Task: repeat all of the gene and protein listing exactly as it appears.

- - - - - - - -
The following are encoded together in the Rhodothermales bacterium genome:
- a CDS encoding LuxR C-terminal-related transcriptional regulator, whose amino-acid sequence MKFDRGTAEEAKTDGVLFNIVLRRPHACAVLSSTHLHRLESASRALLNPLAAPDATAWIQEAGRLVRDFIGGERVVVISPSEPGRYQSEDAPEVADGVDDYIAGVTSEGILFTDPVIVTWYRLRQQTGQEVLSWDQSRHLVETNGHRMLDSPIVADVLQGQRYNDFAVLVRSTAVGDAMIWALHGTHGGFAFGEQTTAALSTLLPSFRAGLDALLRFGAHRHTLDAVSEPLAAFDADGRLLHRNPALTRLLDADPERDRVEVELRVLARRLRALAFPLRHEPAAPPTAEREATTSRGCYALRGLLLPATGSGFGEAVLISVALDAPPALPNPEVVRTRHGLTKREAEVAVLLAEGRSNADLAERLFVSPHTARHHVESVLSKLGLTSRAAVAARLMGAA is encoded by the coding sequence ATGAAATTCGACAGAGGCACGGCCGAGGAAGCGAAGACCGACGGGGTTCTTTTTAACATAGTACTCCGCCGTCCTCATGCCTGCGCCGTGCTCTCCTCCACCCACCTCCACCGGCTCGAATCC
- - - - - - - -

The following are encoded together in the Rhodothermales bacterium genome:
- a CDS encoding LuxR C-terminal-related transcriptional regulator, whose amino-acid sequence MKFDRGTAEEAKTDGVLFNIVLRRPHACAVLSSTHLHRLESASRALLNPLAAPDATAWIQEAGRLVRDFIGGERVVVISPSEPGRYQSEDAPEVADGVDDYIAGVTSEGILFTDPVIVTWYRLRQQTGQEVLSWDQSRHLVETNGHRMLDSPIVADVLQGQRYNDFAVLVRSTAVGDAMIWALHGTHGGFAFGEQTTAALSTLLPSFRAGLDALLRFGAHRHTLDAVSEPLAAFDADGRLLHRNPALTRLLDADPERDRVEVELRVLARRLRALAFPLRHEPAAPPTAEREATTSRGCYALRGLLLPATGSGFGEAVLISVALDAPPALPNPEVVRTRHGLTKREAEVAVLLAEGRSNADLAERLFVSPHTARHHVESVLSKLGLTSRAAVAARLMGAA is encoded by the coding sequence ATGAAATTCGACAGAGGCACGGCCGAGGAAGCGAAGACCGACGGGGTTCTTTTTAACATAGTACTCCGCCGTCCTCATGCCTGCGCCGTGCTCTCCTCCACCCACCTCCACCGGCTCGAATCC